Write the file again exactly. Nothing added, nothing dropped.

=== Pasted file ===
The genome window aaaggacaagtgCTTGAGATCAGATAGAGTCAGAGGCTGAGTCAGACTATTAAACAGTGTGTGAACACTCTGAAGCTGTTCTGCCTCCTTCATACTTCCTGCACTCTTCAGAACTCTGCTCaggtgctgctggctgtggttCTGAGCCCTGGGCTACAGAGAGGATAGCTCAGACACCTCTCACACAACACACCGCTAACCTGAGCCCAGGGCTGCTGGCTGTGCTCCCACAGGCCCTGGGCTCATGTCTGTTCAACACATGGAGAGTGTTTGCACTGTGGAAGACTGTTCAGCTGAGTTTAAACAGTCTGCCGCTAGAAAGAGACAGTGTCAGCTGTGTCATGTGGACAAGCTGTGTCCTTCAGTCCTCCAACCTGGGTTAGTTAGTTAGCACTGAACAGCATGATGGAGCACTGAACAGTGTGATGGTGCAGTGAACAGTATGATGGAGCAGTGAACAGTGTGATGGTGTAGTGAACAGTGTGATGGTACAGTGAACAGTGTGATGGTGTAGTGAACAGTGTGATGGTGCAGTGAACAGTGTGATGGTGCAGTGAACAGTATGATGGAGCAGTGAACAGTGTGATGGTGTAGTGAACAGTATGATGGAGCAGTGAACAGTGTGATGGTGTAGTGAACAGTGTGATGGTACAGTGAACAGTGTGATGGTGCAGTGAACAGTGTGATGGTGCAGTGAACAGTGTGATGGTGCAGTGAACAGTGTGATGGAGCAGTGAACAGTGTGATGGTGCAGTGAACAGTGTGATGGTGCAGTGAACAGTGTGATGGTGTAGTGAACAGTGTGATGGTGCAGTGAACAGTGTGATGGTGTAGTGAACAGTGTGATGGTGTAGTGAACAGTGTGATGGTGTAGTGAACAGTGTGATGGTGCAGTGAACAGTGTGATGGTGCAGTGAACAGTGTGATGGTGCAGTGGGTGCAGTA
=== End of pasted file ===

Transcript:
The genome window aaaggacaagtgCTTGAGATCAGATAGAGTCAGAGGCTGAGTCAGACTATTAAACAGTGTGTGAACACTCTGAAGCTGTTCTGCCTCCTTCATACTTCCTGCACTCTTCAGAACTCTGCTCaggtgctgctggctgtggttCTGAGCCCTGGGCTACAGAGAGGATAGCTCAGACACCTCTCACACAACACACCGCTAACCTGAGCCCAGGGCTGCTGGCTGTGCTCCCACAGGCCCTGGGCTCATGTCTGTTCAACACATGGAGAGTGTTTGCACTGTGGAAGACTGTTCAGCTGAGTTTAAACAGTCTGCCGCTAGAAAGAGACAGTGTCAGCTGTGTCATGTGGACAAGCTGTGTCCTTCAGTCCTCCAACCTGGGTTAGTTAGTTAGCACTGAACAGCATGATGGAGCACTGAACAGTGTGATGGTGCAGTGAACAGTATGATGGAGCAGTGAACAGTGTGATGGTGTAGTGAACAGTGTGATGGTACAGTGAACAGTGTGATGGTGTAGTGAACAGTGTGATGGTGCAGTGAACAGTGTGATGGTGCAGTGAACAGTATGATGGAGCAGTGAACAGTGTGATGGTGTAGTGAACAGTATGATGGAGCAGTGAACAGTGTGATGGTGTAGTGAACAGTGTGATGGTACAGTGAACAGTGTGATGGTGCAGTGAACAGTGTGATGGTGCAGTGAACAGTGTGATGGTGCAGTGAACAGTGTGATGGAGCAGTGAACAGTGTGATGGTGCAGTGAACAGTGTGATGGTGCAGTGAACAGTGTGATGGTGTAGTGAACAGTGTGATGGTGCAGTGAACAGTGTGATGGTGTAGTGAACAGTGTGATGGTGTAGTGAACAGTGTGATGGTGTAGTGAACAGTGTGATGGTGCAGTGAACAGTGTGATGGTGCAGTGAACAGTGTGATGGTGCAGTGGGTGCAGTA